She's a Broadway baby

Ramirez got her start performing on stage. Having appeared in a number of Broadway and Off-Broadway productions since the late '90s, the actress was well-known among New York City theater buffs long before she became the TV star we all know and love. "I consider New York and theater my home base, where I sort of grew up," she told TV Fanatic in 2007. "I miss it and I hope they'll have me back whether it's a musical — it doesn't have to be on Broadway — or a play. I miss the theater, the whole symbiotic relationship between actor and audience and being on stage. The live factor."

Well, considering her iconic run as the Lady of the Lake in the musical Spamalot, it's probably safe to say that theater nerds everywhere would welcome Ramirez back to the Great White Way in a heartbeat. Just before landing her role on Grey's Anatomy, the triple threat earned rave reviews and the Tony Award for Best Performance by a Featured Actress in a Musical in 2005 for her showstopping performance in the Monty Python show.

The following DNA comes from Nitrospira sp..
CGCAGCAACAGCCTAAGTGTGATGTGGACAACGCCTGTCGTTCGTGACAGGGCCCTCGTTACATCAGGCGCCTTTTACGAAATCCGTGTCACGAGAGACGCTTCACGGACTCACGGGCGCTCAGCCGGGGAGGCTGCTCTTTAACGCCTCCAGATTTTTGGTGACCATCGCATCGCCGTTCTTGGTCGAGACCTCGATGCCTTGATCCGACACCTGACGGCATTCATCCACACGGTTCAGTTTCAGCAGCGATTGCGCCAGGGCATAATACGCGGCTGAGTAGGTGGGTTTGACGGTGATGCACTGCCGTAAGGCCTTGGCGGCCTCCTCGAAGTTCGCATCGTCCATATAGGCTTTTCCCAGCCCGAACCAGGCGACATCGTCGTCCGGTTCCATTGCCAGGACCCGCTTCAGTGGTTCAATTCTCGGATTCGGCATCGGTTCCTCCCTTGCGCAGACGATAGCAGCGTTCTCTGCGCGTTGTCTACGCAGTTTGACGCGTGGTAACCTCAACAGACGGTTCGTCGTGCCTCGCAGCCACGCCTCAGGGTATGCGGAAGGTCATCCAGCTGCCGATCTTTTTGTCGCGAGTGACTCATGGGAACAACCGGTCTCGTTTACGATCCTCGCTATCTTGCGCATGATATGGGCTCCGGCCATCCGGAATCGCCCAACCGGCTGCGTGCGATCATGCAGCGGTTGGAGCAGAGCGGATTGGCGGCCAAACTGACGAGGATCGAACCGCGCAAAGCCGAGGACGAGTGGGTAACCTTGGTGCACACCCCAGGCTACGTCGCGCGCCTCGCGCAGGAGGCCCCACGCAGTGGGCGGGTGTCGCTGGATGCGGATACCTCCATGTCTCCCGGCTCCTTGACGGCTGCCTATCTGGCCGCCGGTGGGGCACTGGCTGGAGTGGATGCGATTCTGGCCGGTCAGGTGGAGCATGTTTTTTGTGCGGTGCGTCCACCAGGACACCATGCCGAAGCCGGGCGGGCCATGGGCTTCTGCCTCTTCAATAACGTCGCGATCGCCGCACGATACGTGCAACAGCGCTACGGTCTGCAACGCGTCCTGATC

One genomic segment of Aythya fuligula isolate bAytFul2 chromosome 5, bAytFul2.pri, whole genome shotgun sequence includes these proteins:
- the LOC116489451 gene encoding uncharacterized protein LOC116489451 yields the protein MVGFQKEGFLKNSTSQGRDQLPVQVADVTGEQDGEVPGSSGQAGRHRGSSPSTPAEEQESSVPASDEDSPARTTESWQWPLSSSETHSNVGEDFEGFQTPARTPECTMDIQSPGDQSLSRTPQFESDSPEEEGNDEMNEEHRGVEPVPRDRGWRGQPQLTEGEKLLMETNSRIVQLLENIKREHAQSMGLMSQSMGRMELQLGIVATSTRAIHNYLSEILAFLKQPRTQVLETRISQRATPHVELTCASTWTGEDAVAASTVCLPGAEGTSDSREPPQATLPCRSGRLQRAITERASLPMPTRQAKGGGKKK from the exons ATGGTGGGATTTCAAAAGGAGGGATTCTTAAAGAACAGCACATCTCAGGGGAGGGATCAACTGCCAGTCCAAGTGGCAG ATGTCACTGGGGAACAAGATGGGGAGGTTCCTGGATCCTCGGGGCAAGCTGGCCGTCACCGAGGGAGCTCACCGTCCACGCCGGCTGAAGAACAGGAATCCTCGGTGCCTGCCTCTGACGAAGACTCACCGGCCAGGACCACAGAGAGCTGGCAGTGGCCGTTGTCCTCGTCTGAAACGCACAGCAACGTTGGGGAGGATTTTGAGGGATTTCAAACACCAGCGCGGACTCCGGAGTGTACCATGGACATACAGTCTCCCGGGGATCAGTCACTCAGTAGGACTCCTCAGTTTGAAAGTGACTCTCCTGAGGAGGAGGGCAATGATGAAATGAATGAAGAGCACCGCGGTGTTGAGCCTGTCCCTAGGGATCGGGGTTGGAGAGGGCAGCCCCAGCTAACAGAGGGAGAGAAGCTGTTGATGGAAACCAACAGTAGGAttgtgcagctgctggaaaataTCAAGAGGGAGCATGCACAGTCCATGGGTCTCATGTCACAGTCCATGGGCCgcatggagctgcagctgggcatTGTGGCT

Overcoming her body image issues

Ramirez has struggled with body image issues since childhood. "I was a lot taller and bigger-boned than most girls my age," she wrote for Glamour, adding, "I grew up wanting to look like someone else rather than appreciating the body I had." 

During her 20s, the actress' weight and insecurities yo-yoed as she turned to diet pills and developed unhealthy eating habits. "There's a whole list of things you could worry about," Ramirez told Latina magazine in 2011. "Are you skinny enough? Talented enough? In all kinds of ways, I used to be really, really hard on myself."